Council set to extend temporary decision-making powers

Powers adopted by Berwick Town Council to proceed with business in the face of internal divisions are set to be extended.

Friday, 22nd February 2019, 11:30 am
Updated Wednesday, 20th February 2019, 11:56 am
Brought to you by the Berwick Advertiser team.

In November, councillors agreed to delegate all full council powers to its committees until the end of February.

It was an attempt to get the council through a period of limbo after councillors delivered a vote of no confidence in Mayor Brian Douglas in protest at his handling of meetings and threatened to walk out of any full council meetings which he chaired.

Those temporary powers

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are now set to be extended until the end of the civic year in May.

Members of the budget and administration committee were presented with three options when they met last week. They favoured extending the existing temporary delegation to May rather than allowing it to lapse or to instruct officers to prepare, in consultation, a scheme of delegations that reflects the current situation and includes the existing delegations laid down in the financial regulations.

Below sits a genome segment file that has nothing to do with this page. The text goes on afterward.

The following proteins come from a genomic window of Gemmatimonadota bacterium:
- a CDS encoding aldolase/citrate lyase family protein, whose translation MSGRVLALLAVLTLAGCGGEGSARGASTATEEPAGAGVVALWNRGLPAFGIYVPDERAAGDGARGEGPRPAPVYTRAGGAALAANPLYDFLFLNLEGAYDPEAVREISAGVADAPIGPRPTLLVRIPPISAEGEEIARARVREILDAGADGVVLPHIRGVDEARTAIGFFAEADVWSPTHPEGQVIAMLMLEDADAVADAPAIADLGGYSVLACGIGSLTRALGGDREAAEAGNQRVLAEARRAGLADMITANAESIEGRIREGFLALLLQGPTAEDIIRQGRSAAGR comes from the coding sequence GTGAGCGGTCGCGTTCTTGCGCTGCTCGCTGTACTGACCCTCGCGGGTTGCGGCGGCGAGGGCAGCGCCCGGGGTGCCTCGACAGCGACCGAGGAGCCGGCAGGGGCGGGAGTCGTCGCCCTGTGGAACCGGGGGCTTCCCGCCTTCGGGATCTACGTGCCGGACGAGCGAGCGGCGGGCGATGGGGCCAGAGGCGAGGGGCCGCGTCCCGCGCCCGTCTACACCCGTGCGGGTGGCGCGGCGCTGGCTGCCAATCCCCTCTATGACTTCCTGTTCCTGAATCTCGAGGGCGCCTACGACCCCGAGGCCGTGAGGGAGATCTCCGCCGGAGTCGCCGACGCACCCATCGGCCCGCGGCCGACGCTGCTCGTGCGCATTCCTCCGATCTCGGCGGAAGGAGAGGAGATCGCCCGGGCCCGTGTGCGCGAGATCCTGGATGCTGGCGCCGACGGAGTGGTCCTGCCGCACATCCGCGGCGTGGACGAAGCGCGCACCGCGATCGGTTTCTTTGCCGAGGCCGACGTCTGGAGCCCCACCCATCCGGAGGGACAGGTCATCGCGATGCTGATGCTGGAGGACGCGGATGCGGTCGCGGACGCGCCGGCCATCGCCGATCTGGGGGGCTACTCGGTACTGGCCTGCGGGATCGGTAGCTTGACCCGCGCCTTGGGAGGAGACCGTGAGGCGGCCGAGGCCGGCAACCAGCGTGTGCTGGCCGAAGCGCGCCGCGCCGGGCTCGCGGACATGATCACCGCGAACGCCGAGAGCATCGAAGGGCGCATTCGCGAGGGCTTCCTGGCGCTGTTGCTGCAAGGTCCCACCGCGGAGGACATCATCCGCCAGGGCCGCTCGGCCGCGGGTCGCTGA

That recommendation, proposed by Coun Alex Gibson, is expected to be considered by the full council when it meets on Monday evening.

Town clerk Gareth Davies, in a report to members, stated: ‘Council decided, in November, for reasons that will be familiar to all members, to delegate all of councils powers that could be delegated, to its committees. This delegation was for a finite period, which will shortly expire.

‘As officers, our advice to council will always be that the decision as to the extent to which powers are delegated to committees is, within the legal framework, a matter of taste for council rather than a matter on which officers have or should have, a preference.

‘However, there are two pieces of advice that, as officers, we feel we need to offer to council.

‘The delegation of powers agreed in November 2018 was a temporary solution to a particular problem. It is strongly arguable that any further extension of that temporary solution should not go beyond the end of this civic year, and that any delegation for the civic year 2019-20 should be dealt with as a formal change to standing orders, and that any recommendation that such a change should be instituted for 2019-20 should be accompanied by a clear schedule of delegations appended to the council’s Standing Orders.’